Mediation: The what, why, who and how

Mediation is a process by which two or more people mutually agree to meet with an independent third party (a mediator) to discuss and negotiate options and potential solutions to their conflict.

What is mediation?
Mediation is a process by which two or more people mutually agree to meet with an independent third party (a mediator) to discuss and negotiate options and potential solutions to their conflict. The mediator is often a trained and accredited expert in the subject matter of the dispute, and has the skills and industry knowledge to assist the people to reach a satisfactory agreement with a view to ultimately avoiding the courtroom.

A mediation is confidential, informal and takes place in a mutually agreed venue, usually with each party’s solicitors present. The parties must agree on the engagement of a particular mediator ahead of time, and most often than not will share the mediator’s costs. If the parties agree on a settlement at the mediation, the parties’ solicitors together with the assistance of the mediator will draft and sign legally-binding terms of settlement on the spot reflecting the agreement reached by the parties.

Why mediate?
One of the most compelling reasons to mediate is to avoid the courtroom. Legal proceedings can be costly, lengthy, and can take any number of months to be determined. By contrast, and very often, parties can reach a customised agreement on their particular dispute on the day of their mediation, thereby walking away with certainty and a resolution to their conflict.

Mediation is an empowering process, because it facilitates people to find and agree on their own solutions (rather than be at the mercy of a judge in Court). It is an informal process meaning that parties are not bound by rules of evidence, and are not obliged to file any documents. The people can come to their own arrangements as to a time and venue for the mediation, which provides flexibility. And finally, the parties can discuss anything during the course of the mediation without any fear that their comments could later be used in court, as all mediation discussions are strictly confidential.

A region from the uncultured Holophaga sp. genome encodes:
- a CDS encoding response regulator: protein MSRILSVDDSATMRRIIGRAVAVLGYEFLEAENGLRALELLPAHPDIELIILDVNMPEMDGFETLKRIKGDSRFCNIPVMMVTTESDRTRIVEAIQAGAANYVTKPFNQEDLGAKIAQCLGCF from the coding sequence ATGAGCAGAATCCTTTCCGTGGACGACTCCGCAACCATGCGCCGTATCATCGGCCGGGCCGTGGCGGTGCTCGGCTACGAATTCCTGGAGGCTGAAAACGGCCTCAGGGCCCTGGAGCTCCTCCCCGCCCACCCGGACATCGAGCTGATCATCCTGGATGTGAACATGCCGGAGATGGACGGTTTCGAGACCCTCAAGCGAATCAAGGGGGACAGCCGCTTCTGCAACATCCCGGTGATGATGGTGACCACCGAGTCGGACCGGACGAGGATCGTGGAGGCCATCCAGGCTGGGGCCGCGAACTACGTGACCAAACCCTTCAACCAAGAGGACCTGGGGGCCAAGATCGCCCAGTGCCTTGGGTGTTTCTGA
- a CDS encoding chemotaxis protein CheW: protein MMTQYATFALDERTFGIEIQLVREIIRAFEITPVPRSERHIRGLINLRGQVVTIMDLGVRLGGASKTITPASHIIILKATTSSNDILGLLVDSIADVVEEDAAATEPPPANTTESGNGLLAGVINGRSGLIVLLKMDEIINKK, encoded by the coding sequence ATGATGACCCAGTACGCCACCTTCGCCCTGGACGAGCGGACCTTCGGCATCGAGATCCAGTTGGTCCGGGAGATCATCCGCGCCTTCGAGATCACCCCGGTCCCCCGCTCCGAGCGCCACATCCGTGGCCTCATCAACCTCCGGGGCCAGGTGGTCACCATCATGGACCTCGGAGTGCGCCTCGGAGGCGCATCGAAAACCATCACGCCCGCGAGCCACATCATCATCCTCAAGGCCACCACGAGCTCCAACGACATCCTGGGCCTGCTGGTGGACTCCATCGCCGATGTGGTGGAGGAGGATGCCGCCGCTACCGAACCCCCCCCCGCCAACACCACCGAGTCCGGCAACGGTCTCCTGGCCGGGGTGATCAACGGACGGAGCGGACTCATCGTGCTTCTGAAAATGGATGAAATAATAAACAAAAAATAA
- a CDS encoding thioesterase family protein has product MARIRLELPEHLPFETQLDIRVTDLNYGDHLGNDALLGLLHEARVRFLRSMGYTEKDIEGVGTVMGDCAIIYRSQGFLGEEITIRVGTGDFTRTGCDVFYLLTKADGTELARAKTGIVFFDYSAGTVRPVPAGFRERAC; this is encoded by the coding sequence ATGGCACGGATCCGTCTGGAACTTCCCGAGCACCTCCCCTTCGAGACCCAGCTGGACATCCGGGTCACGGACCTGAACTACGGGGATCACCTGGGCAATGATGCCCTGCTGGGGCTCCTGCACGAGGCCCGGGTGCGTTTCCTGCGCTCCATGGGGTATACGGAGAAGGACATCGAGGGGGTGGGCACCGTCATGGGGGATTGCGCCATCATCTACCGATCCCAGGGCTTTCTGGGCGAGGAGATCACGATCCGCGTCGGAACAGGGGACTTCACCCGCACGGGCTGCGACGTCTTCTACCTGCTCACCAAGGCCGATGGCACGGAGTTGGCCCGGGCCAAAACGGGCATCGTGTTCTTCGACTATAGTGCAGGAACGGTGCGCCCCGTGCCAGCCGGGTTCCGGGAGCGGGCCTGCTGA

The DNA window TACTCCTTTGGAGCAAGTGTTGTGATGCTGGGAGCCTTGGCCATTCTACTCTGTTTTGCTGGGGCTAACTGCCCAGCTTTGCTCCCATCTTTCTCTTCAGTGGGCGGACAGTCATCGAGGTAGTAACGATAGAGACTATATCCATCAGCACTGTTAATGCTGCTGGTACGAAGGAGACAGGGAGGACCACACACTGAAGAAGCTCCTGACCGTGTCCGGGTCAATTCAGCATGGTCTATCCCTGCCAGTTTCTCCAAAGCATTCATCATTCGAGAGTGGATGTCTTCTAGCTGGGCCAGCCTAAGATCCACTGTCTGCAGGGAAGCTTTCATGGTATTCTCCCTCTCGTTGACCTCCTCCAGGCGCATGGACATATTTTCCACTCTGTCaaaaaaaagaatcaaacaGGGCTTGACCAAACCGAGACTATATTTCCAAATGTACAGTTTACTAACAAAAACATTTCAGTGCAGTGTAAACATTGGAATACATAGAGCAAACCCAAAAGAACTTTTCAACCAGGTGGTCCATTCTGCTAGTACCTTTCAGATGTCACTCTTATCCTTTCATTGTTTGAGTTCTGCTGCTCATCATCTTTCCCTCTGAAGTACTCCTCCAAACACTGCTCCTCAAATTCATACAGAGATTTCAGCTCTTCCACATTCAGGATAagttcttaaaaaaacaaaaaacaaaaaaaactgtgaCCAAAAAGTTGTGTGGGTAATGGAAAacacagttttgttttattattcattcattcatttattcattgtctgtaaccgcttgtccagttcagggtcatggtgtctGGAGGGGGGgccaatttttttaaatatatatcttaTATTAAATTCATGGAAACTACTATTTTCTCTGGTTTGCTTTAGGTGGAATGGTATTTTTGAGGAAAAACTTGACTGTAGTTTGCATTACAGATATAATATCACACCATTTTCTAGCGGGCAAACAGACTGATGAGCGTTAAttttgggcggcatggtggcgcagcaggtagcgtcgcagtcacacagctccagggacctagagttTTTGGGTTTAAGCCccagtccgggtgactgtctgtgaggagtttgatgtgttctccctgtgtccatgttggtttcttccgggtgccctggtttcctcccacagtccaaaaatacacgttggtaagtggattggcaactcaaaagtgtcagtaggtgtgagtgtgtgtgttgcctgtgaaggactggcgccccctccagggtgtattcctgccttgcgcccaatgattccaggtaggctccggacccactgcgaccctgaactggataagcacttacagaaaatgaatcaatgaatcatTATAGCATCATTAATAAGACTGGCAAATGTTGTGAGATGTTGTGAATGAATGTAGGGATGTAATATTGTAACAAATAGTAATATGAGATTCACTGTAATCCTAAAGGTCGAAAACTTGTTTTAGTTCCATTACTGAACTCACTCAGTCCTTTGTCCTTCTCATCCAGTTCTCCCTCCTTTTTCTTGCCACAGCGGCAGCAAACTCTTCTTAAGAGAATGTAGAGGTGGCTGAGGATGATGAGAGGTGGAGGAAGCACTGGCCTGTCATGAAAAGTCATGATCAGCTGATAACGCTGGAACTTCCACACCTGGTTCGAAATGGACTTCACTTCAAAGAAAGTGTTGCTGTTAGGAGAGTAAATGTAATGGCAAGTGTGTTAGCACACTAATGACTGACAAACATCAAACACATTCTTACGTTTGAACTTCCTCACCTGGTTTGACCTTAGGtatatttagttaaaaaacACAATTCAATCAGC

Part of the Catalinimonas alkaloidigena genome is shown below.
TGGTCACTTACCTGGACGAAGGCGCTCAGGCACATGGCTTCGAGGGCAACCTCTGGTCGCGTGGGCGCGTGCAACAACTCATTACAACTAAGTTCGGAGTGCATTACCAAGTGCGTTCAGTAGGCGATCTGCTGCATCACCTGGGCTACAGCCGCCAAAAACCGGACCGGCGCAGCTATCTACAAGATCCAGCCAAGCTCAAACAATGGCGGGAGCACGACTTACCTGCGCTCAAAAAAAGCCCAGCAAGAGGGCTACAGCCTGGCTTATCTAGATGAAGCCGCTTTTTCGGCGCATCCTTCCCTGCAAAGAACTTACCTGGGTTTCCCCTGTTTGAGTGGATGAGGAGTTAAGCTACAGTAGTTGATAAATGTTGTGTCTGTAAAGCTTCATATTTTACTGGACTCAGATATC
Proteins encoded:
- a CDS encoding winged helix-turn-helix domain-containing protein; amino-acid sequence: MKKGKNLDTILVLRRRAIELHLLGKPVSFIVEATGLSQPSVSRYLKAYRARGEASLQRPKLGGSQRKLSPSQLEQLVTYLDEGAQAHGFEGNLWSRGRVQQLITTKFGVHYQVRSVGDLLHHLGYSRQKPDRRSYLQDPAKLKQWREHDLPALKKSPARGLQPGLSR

Who should consider a mediation?
People embroiled in legal proceedings, or gridlocked in conflict talks, who are genuinely motivated to resolve the dispute should consider the option of a mediation. In some circumstances, a dispute may not warrant legal proceedings, but could instead be a good candidate for mediation as a more time-efficient and cost-effective alternative.

In situations where the people in a dispute necessarily have an ongoing professional relationship (for example a lessor and lessee, an employer and employee, or business partners), a mediation may prove to be particularly valuable as it seeks to rebuild the relationship between the parties, to improve communication and to reduce future conflicts.

To give yourself the best possible chance of settling your dispute at mediation, you should realistically be prepared to actively participate in negotiations and to keep an open mind as to the types of solutions that may be appropriate.

How is a mediation run?
Depending on the complexity of the dispute and the number of parties involved, a mediation may take as little as two to three hours, or anywhere up to a whole day. If by the end of the day the parties are unable to reach a compromise or agreement to their dispute, the mediator may terminate the mediation in which case the parties continue with any legal proceedings which may be on foot. More than one attempt at mediation can be made, if consented by the parties.

Quite often, the parties together with their solicitors will initially all meet in the same room for an introductory discussion with the mediator. The mediator will then usually invite each party to move into a separate room where they can speak privately with their solicitor/s. The mediator will then go from room to room to meet privately with each party, to discuss any issues and to consider possible options for a resolution. The mediator will act as the “go-between” and will not disclose what is privately discussed with each party.

If the parties ultimately reach a resolution, a legally-binding settlement agreement reflecting the terms agreed on by the parties will be prepared and signed that same day before the parties leave. Please contact Steve Dangerfield, Angela Catanzariti or Lynda Lim of our litigation team for more information or a complimentary and frank consultation on how mediation could be an option for you.

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